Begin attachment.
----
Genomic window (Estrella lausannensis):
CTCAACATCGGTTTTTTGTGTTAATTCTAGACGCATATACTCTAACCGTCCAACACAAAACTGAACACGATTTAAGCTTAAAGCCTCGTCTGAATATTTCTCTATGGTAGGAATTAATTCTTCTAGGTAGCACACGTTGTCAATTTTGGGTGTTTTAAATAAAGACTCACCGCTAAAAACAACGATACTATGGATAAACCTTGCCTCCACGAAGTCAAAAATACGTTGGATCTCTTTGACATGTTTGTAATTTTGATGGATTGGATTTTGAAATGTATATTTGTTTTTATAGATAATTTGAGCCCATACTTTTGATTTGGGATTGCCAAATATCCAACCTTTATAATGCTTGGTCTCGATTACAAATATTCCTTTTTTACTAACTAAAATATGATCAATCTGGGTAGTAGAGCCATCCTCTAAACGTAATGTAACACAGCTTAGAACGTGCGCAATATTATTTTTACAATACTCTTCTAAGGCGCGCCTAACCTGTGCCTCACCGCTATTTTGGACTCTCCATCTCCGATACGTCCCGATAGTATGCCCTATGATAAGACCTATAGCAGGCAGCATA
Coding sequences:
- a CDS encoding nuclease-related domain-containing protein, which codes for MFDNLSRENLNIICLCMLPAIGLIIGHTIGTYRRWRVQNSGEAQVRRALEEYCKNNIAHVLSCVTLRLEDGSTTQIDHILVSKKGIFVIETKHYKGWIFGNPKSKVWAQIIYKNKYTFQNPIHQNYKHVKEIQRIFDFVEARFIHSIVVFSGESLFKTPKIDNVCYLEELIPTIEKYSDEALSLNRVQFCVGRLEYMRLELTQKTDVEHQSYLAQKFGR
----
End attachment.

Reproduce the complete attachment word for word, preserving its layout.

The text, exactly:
Genomic window (Estrella lausannensis):
CTCAACATCGGTTTTTTGTGTTAATTCTAGACGCATATACTCTAACCGTCCAACACAAAACTGAACACGATTTAAGCTTAAAGCCTCGTCTGAATATTTCTCTATGGTAGGAATTAATTCTTCTAGGTAGCACACGTTGTCAATTTTGGGTGTTTTAAATAAAGACTCACCGCTAAAAACAACGATACTATGGATAAACCTTGCCTCCACGAAGTCAAAAATACGTTGGATCTCTTTGACATGTTTGTAATTTTGATGGATTGGATTTTGAAATGTATATTTGTTTTTATAGATAATTTGAGCCCATACTTTTGATTTGGGATTGCCAAATATCCAACCTTTATAATGCTTGGTCTCGATTACAAATATTCCTTTTTTACTAACTAAAATATGATCAATCTGGGTAGTAGAGCCATCCTCTAAACGTAATGTAACACAGCTTAGAACGTGCGCAATATTATTTTTACAATACTCTTCTAAGGCGCGCCTAACCTGTGCCTCACCGCTATTTTGGACTCTCCATCTCCGATACGTCCCGATAGTATGCCCTATGATAAGACCTATAGCAGGCAGCATA
Coding sequences:
- a CDS encoding nuclease-related domain-containing protein, which codes for MFDNLSRENLNIICLCMLPAIGLIIGHTIGTYRRWRVQNSGEAQVRRALEEYCKNNIAHVLSCVTLRLEDGSTTQIDHILVSKKGIFVIETKHYKGWIFGNPKSKVWAQIIYKNKYTFQNPIHQNYKHVKEIQRIFDFVEARFIHSIVVFSGESLFKTPKIDNVCYLEELIPTIEKYSDEALSLNRVQFCVGRLEYMRLELTQKTDVEHQSYLAQKFGR